Section

  • Successful Vegetation Management Practices in the Sagebrush-Steppe

    This learning series responds to Section 7.b.iii, Action Item #5 within the Fuels section of the 2015 Integrated Rangeland Fire Management Strategy, which calls for a comprehensive knowledge transfer program to enhance the fuels management program’s role in sagebrush-steppe management. The Strategy is intended to improve the efficiency and efficacy of actions to address rangeland fire, to better prevent and suppress rangeland fire, and improve efforts to restore fire-impacted landscapes.

    Specifically, this series provides a synthesis of foundational and emerging science related to vegetation management in the sagebrush steppe. The learning modules synthesize the state of the science for six management topics:

    • Background and origins of the conservation problems facing the sagebrush steppe and Greater Sage-Grouse
    • Understanding and applying the concepts of Resistance and Resilience
    • Management of sagebrush ecosystems experiencing conifer encroachment
    • Management of sagebrush ecosystems at risk of or invaded by invasive annual grasses
    • Restoration of sagebrush steppe ecosystems
    • Issues specific to the eastern range of Greater Sage-Grouse

    The modules showcase examples of landscapes where management actions are improving ecological conditions across the sagebrush steppe. In addition, the lessons contain science summaries and interviews with subject matter experts in the fields of plant ecology, fire management, vegetation treatments, and sage-grouse biology. Each lesson also incorporates existing informational products, such as videos and graphics, which strengthen the key messages being conveyed. Finally, each lesson presents highly relevant, selected literature which end users may find valuable.

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    • This lesson provides an overview of the conservation challenges facing the sagebrush steppe and describes the current trends and threats across the range of the Greater Sage-Grouse (Centrocercus urophasianus), including the status of Greater Sage-Grouse populations, conifer expansion, invasive annual grasses, wildfire, urban development, agricultural expansion, and others.

    • Resilience and Resistance concepts provide a science-based background that can inform strategic placement of fuels treatments, augment effective fire operations, and inform allocation of scarce assets during periods of heightened fire activity across the sagebrush ecosystem. This topic explores the Resistance and Resilience concepts for the sagebrush ecosystem.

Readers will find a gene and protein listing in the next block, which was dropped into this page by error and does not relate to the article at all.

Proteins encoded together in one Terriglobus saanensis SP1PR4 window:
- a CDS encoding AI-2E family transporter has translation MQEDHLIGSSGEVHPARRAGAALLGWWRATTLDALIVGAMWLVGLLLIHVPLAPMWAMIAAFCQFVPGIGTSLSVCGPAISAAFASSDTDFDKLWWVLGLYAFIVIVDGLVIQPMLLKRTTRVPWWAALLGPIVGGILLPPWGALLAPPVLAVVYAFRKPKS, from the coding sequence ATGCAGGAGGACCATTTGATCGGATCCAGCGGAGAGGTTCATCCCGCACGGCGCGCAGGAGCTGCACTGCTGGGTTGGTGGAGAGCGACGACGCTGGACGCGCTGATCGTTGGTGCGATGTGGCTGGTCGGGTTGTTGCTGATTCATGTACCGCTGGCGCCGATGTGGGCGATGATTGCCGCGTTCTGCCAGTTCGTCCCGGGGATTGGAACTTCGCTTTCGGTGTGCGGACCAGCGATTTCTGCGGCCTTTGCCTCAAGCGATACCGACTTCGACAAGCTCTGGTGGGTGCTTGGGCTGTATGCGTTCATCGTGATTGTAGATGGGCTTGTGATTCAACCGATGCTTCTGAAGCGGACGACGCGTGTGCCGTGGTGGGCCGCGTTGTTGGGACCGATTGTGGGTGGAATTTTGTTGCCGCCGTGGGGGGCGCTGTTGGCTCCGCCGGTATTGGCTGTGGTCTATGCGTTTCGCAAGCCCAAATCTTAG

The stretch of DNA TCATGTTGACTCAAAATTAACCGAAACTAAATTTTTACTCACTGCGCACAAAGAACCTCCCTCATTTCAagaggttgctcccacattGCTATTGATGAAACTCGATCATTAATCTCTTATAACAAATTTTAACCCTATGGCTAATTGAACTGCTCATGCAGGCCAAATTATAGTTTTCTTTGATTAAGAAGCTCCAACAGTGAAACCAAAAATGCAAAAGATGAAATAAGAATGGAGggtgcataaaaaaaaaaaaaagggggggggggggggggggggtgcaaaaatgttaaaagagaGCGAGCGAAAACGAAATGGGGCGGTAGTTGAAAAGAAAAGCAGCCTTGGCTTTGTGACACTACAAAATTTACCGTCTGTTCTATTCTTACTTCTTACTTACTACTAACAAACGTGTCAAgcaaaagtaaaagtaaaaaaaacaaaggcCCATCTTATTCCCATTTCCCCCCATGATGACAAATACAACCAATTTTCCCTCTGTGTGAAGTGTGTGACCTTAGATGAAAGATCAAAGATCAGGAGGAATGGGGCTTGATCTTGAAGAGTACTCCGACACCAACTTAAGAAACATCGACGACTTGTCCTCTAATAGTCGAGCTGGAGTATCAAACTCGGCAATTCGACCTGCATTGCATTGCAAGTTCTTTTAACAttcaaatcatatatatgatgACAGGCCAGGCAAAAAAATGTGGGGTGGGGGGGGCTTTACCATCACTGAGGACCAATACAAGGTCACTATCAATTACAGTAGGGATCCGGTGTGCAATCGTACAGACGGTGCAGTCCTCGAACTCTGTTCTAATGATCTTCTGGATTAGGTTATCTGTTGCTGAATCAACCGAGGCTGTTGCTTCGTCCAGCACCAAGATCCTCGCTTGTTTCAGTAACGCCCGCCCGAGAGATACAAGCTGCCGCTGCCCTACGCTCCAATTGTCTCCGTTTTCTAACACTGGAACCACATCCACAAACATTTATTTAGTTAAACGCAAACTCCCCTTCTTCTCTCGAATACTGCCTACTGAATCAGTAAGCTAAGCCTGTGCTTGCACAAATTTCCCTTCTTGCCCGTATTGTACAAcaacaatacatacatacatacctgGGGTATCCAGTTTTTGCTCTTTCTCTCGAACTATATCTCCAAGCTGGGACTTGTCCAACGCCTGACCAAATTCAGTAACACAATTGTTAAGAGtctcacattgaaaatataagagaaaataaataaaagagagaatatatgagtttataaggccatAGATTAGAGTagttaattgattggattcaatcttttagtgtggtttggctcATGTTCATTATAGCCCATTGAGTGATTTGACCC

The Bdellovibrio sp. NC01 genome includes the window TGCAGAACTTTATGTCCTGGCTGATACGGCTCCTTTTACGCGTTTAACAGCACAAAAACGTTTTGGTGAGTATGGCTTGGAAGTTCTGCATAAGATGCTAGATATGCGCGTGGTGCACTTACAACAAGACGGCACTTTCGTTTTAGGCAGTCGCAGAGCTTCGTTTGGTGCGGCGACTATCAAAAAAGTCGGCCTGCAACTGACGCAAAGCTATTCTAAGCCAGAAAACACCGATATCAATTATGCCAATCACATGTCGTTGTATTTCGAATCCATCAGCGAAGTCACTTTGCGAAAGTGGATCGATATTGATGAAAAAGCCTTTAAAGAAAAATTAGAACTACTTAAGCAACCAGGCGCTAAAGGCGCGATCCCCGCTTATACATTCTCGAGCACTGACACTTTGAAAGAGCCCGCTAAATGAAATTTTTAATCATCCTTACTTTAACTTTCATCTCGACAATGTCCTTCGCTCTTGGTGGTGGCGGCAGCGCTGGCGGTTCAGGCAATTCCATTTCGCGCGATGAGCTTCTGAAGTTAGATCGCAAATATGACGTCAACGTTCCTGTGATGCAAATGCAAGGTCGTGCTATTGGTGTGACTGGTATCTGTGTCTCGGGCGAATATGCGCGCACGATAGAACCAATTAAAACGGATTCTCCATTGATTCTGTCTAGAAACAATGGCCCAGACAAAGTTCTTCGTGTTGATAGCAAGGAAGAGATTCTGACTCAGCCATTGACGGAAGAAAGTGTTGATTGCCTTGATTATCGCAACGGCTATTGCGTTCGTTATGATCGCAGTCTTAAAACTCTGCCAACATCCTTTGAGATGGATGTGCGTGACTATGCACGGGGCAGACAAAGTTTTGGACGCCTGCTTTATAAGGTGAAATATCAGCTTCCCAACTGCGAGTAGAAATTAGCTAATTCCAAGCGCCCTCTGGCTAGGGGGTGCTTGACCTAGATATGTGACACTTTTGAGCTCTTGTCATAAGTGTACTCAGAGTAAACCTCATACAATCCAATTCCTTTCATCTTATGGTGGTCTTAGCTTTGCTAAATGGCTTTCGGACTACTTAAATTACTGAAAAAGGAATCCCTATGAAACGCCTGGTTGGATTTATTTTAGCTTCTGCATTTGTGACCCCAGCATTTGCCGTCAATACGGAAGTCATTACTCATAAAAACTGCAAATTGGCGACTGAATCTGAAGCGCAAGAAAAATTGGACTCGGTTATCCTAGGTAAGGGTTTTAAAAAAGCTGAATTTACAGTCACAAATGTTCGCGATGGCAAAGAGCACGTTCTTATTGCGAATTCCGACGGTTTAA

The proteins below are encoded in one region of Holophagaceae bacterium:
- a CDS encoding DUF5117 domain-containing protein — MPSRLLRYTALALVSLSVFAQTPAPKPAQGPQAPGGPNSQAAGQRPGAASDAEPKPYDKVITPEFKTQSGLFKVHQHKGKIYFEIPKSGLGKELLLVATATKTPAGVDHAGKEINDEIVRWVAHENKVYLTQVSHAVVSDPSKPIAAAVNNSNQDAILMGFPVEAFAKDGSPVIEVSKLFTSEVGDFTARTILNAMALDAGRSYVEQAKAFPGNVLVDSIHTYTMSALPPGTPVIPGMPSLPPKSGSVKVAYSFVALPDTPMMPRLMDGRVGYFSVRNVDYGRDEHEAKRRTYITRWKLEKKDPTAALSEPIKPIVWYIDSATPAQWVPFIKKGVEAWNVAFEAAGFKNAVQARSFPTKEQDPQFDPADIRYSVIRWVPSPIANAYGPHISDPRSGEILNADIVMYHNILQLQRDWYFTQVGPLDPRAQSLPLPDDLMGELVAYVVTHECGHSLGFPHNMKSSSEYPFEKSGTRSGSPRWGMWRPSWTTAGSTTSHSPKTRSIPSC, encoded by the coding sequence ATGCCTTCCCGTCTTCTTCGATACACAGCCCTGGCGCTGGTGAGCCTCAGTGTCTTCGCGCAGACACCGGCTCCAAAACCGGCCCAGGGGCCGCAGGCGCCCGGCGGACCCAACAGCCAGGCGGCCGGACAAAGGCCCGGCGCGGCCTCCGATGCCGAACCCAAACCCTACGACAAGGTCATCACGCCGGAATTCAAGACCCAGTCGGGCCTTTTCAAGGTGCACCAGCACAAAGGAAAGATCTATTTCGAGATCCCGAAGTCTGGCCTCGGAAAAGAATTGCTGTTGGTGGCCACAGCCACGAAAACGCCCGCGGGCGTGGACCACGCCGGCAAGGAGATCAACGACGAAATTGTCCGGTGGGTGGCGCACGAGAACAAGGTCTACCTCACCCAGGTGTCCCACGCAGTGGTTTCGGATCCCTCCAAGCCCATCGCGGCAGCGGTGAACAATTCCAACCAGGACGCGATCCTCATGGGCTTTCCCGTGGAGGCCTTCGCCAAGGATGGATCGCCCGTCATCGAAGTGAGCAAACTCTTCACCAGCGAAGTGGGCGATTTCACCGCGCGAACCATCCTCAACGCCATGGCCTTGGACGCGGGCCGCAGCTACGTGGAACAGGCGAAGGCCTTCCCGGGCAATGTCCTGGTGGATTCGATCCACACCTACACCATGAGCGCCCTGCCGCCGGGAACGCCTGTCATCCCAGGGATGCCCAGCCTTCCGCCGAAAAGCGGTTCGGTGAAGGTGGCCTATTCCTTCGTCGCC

• Over the past 150 years, sagebrush steppe, a vital habitat for sage-grouse, has been under threat from encroachment by conifers, primarily juniper and pine species.

      Explore this topic to learn the history behind conifer encroachment, the science, and what you can do as a land manager to help restore conifer encroached areas of the Sagebrush-Steppe. Click the link below to begin.


    • Across the Great Basin, invasion of annual grasses, especially cheatgrass (Bromus tectorum ), is altering natural fire regimes and converting large expanses of the sagebrush sea to an ocean of non-native annual grass. Explore this topic to understand the threat of invasive grasses on the sagebrush ecosystem.


    • Sagebrush habitats that are degraded, disturbed, invaded by annual grasses, or destroyed can be restored so that they can continue to support sagebrush-obligate species such as the Greater Sage-Grouse. Restoration may consist of removing or eliminating certain undesired species from a landscape, preventing these species from establishing in the first place, increasing the cover or density of desirable species, or establishing sagebrush and associated grasses and forbs where there are few to no such species. This lesson covers the revegetation or reestablishment of perennial plant communities, including sagebrush seedings and plantings.


    • This topic concentrates on opportunities for fuels and vegetation management in the eastern part of the Greater Sage-Grouse range, relying heavily on the material presented in Chambers et al. (2016) and references included in that publication. The topic focuses on factors that influence sagebrush ecosystem resilience to disturbance and resistance to nonnative invasive annual grasses and the distribution and relative abundance of sage-grouse populations in order to help address persistent ecosystem threats, such as invasive annual grasses and wildfire, and anthropogenic threats, such as oil and gas development and cropland conversion, to develop effective management strategies.